Mentoring the next generation of social workers

Social work intern_Malin

Posted 26th April 2017 in News

It was Malin’s heartfelt desire to help disadvantaged people break free from the cycle of poverty that led her to study social work at the Royal University of Phnom Penh (RUPP).

“I want to help change people’s lives for the better and to support poor people in getting a job that allows them to buy enough to eat and to live well and to ensure their children have a happy and healthy future.”

Malin is the latest social work student to be mentored by CCT’s social workers over the course of a three-month-long internship, through its partnership with RUPP. Prior to 2008, there was no social work degree offered in Cambodia and the first, academically qualified, social workers graduated from RUPP in 2012.

She was keen to do her internship with CCT because the organisation’s goals are aligned with her own — working to keep kids out of harmful institutions by ensuring people’s fundamental needs are met and that families have the tools necessary to flourish and to stay together.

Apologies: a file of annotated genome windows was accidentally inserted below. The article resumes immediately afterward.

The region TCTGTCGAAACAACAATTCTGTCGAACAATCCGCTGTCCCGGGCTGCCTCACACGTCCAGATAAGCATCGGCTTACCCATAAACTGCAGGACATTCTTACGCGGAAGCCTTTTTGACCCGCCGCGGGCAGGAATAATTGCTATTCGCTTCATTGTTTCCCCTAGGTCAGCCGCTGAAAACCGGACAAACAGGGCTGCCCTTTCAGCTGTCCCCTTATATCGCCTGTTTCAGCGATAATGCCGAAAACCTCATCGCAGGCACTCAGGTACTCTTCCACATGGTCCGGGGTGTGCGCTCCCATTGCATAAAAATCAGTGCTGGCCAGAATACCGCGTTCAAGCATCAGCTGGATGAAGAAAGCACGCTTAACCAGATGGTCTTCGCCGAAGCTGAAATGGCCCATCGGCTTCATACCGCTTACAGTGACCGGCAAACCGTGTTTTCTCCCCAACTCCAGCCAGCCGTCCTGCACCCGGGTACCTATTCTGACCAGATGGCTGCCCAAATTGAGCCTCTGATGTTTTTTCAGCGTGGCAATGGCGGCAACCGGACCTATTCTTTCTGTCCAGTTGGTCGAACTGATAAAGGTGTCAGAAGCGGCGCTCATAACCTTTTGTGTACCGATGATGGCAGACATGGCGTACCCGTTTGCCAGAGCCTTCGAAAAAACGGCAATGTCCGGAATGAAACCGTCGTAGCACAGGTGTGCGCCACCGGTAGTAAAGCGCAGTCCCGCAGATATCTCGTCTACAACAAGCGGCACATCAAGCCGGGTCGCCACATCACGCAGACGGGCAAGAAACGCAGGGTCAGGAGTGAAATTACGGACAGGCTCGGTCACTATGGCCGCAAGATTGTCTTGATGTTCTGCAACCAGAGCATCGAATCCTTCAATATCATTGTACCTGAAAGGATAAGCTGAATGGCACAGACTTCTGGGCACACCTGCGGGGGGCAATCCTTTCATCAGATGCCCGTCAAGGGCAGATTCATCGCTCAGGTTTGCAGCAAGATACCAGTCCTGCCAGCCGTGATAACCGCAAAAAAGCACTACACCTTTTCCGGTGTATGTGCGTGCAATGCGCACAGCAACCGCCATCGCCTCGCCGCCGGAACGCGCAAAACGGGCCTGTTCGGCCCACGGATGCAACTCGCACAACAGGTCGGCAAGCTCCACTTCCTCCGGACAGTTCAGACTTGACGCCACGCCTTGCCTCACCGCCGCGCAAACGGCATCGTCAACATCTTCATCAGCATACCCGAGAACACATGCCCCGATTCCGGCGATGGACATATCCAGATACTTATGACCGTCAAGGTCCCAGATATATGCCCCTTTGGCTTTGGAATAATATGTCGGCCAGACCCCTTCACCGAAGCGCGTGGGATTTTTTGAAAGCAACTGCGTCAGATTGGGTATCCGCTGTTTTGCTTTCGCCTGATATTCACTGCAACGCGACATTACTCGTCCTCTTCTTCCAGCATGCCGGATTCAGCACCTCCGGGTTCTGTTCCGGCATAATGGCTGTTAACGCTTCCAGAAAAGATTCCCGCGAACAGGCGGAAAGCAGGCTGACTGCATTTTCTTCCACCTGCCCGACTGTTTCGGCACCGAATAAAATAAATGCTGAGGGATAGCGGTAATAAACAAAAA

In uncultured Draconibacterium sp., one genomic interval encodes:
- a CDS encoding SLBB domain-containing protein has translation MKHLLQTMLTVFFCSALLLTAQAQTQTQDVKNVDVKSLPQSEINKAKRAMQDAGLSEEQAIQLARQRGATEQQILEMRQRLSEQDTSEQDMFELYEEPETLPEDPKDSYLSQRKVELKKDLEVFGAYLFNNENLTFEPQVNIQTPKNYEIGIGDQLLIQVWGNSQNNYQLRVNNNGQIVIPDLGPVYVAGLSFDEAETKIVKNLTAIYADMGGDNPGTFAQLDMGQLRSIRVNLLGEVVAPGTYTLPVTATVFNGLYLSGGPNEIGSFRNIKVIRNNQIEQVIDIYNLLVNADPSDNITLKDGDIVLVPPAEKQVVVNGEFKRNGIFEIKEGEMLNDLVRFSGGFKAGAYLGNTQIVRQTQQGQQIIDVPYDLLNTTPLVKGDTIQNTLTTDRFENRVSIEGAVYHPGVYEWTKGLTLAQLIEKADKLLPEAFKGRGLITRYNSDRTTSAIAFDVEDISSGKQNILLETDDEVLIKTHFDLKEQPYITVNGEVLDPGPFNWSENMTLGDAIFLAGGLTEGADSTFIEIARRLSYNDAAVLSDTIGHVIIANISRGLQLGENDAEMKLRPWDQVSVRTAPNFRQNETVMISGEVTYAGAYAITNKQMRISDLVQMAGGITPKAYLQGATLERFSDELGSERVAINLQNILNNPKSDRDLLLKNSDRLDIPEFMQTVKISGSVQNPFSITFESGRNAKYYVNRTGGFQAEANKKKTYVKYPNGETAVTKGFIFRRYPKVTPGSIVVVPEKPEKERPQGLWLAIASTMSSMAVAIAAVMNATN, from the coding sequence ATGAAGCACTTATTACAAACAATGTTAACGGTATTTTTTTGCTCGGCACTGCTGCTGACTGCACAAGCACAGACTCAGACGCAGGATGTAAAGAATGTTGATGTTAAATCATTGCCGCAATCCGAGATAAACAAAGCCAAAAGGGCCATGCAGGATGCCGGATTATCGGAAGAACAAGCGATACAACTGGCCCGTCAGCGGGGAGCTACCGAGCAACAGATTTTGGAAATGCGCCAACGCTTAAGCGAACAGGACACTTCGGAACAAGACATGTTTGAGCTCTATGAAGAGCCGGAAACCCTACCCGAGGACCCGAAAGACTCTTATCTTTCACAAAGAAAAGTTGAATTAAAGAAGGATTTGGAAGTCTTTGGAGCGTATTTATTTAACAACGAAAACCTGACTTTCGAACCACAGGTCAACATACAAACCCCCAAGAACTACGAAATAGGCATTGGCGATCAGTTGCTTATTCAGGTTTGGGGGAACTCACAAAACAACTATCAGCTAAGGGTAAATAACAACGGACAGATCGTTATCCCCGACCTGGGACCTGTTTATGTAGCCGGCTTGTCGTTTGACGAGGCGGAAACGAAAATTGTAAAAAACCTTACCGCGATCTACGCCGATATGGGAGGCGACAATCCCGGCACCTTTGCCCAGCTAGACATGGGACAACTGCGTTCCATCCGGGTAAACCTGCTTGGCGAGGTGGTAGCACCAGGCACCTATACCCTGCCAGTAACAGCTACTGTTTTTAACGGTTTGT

CCT social workers have a huge amount of experience supporting children, families and communities. Among a whole range of holistic services, they provide counselling, do home visits, crisis intervention and facilitate community meetings, workshops and targeted support groups.

CCT’s Social Work Technical Advisor, Heidi, said that CCT has a professional obligation to help cultivate the next generation of social workers. “The social work department at CCT does a lot of really great work and it’s important to be able to provide experience and mentoring to new social workers, which will be beneficial for them, and the people they work with, as they begin their careers.”

Malin will complete her degree after finishing her internship and then final exam in May. She was thrilled to have the opportunity to build on the skills she has learnt during her four years of study.

“I’ve learnt a lot from my time with CCT, counselling families and children, working with alcohol support groups, attending meetings about social work frameworks and also improving my English.”

The bright, young Cambodian woman is inspired to spread awareness about the importance of child protection and why children need families and not institutions. “I hope that, in the future, Cambodia will have no orphanages and only family-based care.”